|Publication number||US5368106 A|
|Application number||US 07/863,952|
|Publication date||Nov 29, 1994|
|Filing date||Apr 6, 1992|
|Priority date||Apr 6, 1992|
|Also published as||US5651417, WO1993019810A1|
|Publication number||07863952, 863952, US 5368106 A, US 5368106A, US-A-5368106, US5368106 A, US5368106A|
|Inventors||Jerome A. Coughlin|
|Original Assignee||Coughlin; Jerome A.|
|Export Citation||BiBTeX, EndNote, RefMan|
|Patent Citations (26), Non-Patent Citations (2), Referenced by (31), Classifications (6), Legal Events (6)|
|External Links: USPTO, USPTO Assignment, Espacenet|
1. Field of the Invention
This invention relates generally to fire fighting and more particularly, to a special nozzle and appended equipment for punching through walls, bulkheads and the like to allow water or other fire quenchants or inhibitory materials to be sprayed or otherwise distributed on the opposite side of the wall or bulkhead. More particularly still, the invention relates to an apparatus for punching through quarter inch or thicker steel plate to allow a spray nozzle to be positioned on the opposite side of such plate or bulkhead to attack a fire.
2. Description of the Prior Art
In the fighting of fires, fire personnel frequently find the fire or the principal locus of the fire behind a wall, bulkhead or other barrier which prevents easy access to such fire. One of the uses of the ubiquitous fireman's ax was, and still is, to breach various of these barriers such as doors and walls in residences and business establishments to enable the firemen to gain access to the fire. It is a toss up, in fact, whether the fireman's ax is used more frequently to chop holes in roofs and the like in order to release heat and toxic fumes from a fire in a relatively harmless direction, or whether the ax is used more frequently to breach barriers which prevent the fireman from having access to the fire.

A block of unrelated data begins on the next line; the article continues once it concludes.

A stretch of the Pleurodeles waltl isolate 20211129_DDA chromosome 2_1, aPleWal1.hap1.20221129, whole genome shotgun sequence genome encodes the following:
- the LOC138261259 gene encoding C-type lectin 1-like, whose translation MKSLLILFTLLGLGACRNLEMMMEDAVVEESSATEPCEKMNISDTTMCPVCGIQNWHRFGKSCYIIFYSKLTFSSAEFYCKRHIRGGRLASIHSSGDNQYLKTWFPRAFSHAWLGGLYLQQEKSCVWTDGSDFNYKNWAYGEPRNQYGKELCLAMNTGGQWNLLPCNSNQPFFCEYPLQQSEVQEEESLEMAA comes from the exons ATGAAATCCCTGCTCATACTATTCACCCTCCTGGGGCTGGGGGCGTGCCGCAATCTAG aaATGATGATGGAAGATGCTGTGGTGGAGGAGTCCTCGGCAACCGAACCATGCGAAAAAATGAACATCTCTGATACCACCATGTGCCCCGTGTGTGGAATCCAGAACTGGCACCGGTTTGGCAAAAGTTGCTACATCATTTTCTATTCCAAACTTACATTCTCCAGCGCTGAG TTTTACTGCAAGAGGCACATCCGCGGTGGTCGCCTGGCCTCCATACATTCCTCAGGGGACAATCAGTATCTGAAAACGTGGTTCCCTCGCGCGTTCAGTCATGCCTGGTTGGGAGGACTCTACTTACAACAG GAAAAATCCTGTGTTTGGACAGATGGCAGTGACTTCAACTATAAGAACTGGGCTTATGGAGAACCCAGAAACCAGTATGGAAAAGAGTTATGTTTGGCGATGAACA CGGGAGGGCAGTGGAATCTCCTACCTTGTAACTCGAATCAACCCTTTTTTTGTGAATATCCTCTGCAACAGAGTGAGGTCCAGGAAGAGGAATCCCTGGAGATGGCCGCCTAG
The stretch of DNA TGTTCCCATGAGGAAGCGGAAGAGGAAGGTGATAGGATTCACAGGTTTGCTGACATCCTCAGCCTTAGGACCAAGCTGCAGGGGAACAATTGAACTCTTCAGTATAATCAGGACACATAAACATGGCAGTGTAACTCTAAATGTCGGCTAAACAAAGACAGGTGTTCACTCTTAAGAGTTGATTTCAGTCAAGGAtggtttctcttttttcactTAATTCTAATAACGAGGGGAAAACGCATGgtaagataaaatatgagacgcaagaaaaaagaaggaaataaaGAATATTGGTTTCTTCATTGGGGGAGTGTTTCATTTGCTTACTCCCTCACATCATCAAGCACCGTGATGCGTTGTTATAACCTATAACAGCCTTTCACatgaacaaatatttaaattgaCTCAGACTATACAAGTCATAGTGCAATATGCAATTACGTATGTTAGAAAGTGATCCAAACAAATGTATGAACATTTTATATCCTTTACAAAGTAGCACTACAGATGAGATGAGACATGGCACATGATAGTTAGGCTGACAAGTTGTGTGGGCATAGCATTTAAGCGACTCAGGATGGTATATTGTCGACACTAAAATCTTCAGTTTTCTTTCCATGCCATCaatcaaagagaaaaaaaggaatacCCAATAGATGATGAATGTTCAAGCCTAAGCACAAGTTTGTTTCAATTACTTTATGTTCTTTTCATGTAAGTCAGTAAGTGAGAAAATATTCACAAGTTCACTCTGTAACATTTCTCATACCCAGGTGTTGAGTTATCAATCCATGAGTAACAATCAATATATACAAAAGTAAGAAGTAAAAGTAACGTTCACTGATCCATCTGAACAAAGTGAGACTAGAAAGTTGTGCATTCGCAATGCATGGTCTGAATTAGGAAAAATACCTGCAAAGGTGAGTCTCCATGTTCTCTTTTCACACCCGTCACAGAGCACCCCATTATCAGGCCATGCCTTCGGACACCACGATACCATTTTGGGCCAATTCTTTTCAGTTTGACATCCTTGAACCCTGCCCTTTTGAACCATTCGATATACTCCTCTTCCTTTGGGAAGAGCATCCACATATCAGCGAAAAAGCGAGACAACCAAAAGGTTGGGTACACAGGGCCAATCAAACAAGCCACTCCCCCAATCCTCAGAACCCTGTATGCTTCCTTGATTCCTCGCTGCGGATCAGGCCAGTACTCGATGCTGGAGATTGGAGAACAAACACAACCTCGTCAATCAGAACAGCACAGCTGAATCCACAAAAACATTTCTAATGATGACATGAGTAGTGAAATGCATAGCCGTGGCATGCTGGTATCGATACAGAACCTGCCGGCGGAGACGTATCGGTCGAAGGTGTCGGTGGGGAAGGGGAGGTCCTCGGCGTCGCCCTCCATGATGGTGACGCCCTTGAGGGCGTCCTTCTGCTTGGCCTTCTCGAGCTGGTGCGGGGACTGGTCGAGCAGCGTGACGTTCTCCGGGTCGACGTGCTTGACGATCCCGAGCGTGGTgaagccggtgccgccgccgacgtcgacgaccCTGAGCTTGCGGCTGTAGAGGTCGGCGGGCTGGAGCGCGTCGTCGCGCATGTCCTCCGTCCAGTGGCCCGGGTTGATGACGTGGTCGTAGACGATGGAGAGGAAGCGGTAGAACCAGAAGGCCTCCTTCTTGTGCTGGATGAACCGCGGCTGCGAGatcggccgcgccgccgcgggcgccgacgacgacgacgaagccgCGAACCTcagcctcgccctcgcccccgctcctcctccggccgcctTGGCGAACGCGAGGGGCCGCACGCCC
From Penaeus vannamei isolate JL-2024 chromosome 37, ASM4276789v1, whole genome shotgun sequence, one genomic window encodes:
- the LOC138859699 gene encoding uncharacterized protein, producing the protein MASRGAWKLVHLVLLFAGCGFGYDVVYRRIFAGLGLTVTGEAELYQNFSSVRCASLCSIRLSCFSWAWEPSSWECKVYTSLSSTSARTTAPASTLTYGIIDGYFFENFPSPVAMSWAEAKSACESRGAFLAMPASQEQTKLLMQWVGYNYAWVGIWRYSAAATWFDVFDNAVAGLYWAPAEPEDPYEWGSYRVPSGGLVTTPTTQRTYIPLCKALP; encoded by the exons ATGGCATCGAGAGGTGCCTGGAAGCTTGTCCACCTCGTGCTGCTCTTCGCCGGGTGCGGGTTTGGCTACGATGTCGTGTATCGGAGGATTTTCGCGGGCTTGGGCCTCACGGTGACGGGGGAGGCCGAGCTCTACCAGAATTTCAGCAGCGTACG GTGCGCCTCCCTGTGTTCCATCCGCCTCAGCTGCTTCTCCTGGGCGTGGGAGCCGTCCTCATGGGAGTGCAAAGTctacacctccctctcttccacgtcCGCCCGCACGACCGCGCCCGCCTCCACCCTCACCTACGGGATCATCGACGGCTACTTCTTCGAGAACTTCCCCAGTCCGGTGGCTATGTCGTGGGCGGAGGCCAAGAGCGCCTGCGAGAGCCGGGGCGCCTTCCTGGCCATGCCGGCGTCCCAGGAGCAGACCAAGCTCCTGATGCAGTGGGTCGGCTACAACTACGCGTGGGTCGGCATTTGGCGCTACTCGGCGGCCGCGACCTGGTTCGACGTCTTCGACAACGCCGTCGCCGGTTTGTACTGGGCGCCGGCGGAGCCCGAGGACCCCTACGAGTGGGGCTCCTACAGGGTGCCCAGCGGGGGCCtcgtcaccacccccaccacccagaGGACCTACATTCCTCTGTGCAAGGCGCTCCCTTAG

It was early suggested that it would be advantageous to have a hose nozzle which could itself be forced through a wall or the .like without first making a hole with another implement, particularly so that quenchant could be injected behind the wall or the like without exposing the fireman to the heat of the fire behind such wall as well as preventing access to the fire by oxygen in the air on the cool side of the barrier. One of the first suggestions for such a fire tool was U.S. Pat. No. 1,644,290 issued Oct. 4, 1927 to L. R. Titcomb et al. The Titcomb device comprised a rotatable drill-type hose nozzle having spiral ridges on the nozzle for, in effect, drilling through a wall or the like, and orifices in the spiral sect ion to al low water to be injected through the wall after the wall was breached by the drilling operation. The Titcomb drill was manually operated.
U.S. Pat. No. 2,413,083 issued Dec. 24, 1946 to W. E. Snowden et al. discloses an injector nozzle also for manual injection, particularly through aluminum or magnesium alloy sheet metal surfaces such as the skin of an airplane and the like. External fins or ribs which aid in rupturing or breaching such light sheet metal are positioned on the exterior of the nozzle. Slanted orifices for fire quenchant are provided in the sides of the nozzle which has a conically pointed head.